More Colt Summit Legal Fun

Just when you thought there was no more fun to be had with Colt Summit, our colleague Eric Anderson has written a law review article that will be published this spring in the “Crit” — an alternative law review at the U of Idaho. Basically, it’s an in depth overview of the 9th circuit’s position on cumulative effects of past actions under NEPA — and why Malloy got it wrong in the Colt Summit decision. I think it shows how obscure some of this is to others outside the NEPA courtroom, and how difficult it can be to do a legally sufficient analysis.

Here it is.

Oh, in case you’re curious about Eric Anderson, here’s a bio of sorts..

Bio: I’m a native of Tropical Montana — 16 miles west of Lolo for those old enough to remember the bumper sticker— who currently resides in Bonners Ferry ID. I am in my final semester as a concurrent JD/MS candidate at the University of Idaho. I will graduate with a certificate in Natural Resource & Environmental Law; and my M.S. is in Bioregional Planning & Community Design. Over the last 8-9 summers I’ve worked as a crew boss for a U.S. Forest Service Trail Crew. I’m a bit of NEPA nerd and when I don’t have my nose in a book or typing away on my Mac, I can usually be found playing on the side of a mountain or in a river somewhere with my beautiful wife.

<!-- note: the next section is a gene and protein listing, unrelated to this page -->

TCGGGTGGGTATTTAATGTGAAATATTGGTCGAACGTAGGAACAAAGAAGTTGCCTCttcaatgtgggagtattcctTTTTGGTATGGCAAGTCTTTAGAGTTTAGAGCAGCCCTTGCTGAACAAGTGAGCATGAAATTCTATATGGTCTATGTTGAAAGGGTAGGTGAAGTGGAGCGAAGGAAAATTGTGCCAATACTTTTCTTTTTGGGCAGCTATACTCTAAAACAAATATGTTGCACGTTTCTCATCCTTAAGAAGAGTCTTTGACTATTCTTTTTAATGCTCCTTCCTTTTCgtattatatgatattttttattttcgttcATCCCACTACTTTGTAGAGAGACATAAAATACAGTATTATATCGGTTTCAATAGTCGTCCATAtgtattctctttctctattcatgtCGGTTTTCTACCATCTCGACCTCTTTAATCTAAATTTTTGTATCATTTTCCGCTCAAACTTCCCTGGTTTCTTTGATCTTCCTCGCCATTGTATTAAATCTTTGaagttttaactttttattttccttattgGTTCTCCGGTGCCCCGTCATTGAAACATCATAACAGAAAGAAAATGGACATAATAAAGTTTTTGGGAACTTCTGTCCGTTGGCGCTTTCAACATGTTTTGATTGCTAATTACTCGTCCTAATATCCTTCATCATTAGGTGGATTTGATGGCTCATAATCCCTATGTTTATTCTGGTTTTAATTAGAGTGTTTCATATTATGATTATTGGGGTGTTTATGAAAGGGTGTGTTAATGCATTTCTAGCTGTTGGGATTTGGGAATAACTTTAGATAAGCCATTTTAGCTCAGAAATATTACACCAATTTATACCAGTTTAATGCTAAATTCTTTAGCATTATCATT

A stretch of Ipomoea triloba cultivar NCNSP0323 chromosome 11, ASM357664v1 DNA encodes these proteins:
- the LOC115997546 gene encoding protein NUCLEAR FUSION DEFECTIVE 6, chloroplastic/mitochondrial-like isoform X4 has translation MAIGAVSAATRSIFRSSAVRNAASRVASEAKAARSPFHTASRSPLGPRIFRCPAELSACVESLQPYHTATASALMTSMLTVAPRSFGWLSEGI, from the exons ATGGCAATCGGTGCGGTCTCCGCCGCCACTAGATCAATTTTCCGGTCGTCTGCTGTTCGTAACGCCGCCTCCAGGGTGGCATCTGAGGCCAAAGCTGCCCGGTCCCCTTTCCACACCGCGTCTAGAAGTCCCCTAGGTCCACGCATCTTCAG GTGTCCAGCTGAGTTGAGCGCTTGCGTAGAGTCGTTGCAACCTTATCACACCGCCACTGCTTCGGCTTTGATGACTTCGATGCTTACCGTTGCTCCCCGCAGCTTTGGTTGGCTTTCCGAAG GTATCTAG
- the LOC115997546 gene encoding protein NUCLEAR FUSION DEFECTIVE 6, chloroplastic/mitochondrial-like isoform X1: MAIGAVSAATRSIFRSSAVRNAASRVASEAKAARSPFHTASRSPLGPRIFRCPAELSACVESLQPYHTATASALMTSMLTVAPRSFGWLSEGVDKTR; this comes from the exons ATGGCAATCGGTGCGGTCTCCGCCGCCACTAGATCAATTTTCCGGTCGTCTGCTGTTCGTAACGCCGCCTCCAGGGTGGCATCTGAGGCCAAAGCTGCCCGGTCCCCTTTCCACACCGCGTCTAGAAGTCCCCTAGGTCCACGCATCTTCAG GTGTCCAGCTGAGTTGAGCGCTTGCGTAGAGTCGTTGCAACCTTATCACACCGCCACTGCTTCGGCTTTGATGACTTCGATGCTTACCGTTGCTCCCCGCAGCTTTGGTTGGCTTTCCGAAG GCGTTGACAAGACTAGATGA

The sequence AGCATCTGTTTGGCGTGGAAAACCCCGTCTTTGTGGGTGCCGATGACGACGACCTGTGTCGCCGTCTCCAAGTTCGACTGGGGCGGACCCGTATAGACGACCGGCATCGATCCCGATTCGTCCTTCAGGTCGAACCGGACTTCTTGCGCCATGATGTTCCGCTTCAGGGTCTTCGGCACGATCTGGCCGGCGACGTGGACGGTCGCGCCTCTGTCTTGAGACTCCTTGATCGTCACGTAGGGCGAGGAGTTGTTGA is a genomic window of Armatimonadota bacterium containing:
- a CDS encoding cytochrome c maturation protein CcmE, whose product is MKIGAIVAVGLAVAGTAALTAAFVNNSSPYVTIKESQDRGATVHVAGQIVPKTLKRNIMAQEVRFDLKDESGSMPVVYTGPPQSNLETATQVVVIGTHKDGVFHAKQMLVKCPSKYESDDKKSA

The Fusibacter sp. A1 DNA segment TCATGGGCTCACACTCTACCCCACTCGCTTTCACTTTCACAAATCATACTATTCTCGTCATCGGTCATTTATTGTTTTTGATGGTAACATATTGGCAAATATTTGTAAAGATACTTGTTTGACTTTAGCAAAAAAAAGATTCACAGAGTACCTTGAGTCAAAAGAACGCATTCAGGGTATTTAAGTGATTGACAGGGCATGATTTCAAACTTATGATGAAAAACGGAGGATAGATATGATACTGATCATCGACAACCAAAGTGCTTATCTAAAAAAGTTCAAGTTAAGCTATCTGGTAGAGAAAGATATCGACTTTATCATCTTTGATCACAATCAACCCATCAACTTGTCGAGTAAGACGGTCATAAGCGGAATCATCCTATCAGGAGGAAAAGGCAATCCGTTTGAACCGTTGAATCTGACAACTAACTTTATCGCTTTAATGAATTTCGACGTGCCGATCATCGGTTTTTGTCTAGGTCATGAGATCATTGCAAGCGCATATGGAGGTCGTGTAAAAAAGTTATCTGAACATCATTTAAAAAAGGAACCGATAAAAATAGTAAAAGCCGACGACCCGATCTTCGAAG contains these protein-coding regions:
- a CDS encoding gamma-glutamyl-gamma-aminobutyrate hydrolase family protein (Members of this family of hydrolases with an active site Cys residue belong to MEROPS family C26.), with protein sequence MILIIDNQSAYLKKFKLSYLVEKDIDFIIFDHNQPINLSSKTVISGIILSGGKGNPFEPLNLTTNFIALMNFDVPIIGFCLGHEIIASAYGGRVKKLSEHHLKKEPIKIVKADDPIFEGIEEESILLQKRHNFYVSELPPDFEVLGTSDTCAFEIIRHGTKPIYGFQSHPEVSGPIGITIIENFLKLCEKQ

9 thoughts on “More Colt Summit Legal Fun”

  1. After clawing my way though Anderson’s critical review of the 9th circuit court and NEPA, I reached the very obvious conclusion that “the law is an ass”. Further, it is apparent that management of National Forest timber resources is not possible under the existing legal ambiguities and encumbrances. It would appear that the rational solution to the Forest Service’s current non-management crisis is to remove non-reserved selected timberlands from the reach of NEPA and the courts and restore them to public service as state lands or public timber trusts. Does anyone disagree?